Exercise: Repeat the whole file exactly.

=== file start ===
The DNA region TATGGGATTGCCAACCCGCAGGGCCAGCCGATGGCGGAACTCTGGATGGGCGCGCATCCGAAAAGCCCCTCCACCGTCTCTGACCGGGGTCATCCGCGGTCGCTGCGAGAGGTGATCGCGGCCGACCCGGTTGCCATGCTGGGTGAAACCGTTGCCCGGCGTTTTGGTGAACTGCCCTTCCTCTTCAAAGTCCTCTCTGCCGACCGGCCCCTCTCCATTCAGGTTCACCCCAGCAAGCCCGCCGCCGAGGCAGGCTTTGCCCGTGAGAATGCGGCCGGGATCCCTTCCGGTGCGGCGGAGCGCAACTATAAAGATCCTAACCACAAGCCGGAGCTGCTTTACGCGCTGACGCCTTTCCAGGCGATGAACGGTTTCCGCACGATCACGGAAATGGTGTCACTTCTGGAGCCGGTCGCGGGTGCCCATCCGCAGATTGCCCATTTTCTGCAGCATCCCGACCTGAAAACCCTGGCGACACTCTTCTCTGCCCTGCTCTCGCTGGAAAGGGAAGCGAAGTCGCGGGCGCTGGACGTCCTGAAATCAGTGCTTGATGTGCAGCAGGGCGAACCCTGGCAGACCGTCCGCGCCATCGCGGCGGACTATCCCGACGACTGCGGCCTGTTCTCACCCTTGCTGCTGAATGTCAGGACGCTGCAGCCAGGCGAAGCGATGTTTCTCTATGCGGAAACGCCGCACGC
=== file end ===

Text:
The DNA region TATGGGATTGCCAACCCGCAGGGCCAGCCGATGGCGGAACTCTGGATGGGCGCGCATCCGAAAAGCCCCTCCACCGTCTCTGACCGGGGTCATCCGCGGTCGCTGCGAGAGGTGATCGCGGCCGACCCGGTTGCCATGCTGGGTGAAACCGTTGCCCGGCGTTTTGGTGAACTGCCCTTCCTCTTCAAAGTCCTCTCTGCCGACCGGCCCCTCTCCATTCAGGTTCACCCCAGCAAGCCCGCCGCCGAGGCAGGCTTTGCCCGTGAGAATGCGGCCGGGATCCCTTCCGGTGCGGCGGAGCGCAACTATAAAGATCCTAACCACAAGCCGGAGCTGCTTTACGCGCTGACGCCTTTCCAGGCGATGAACGGTTTCCGCACGATCACGGAAATGGTGTCACTTCTGGAGCCGGTCGCGGGTGCCCATCCGCAGATTGCCCATTTTCTGCAGCATCCCGACCTGAAAACCCTGGCGACACTCTTCTCTGCCCTGCTCTCGCTGGAAAGGGAAGCGAAGTCGCGGGCGCTGGACGTCCTGAAATCAGTGCTTGATGTGCAGCAGGGCGAACCCTGGCAGACCGTCCGCGCCATCGCGGCGGACTATCCCGACGACTGCGGCCTGTTCTCACCCTTGCTGCTGAATGTCAGGACGCTGCAGCCAGGCGAAGCGATGTTTCTCTATGCGGAAACGCCGCACGC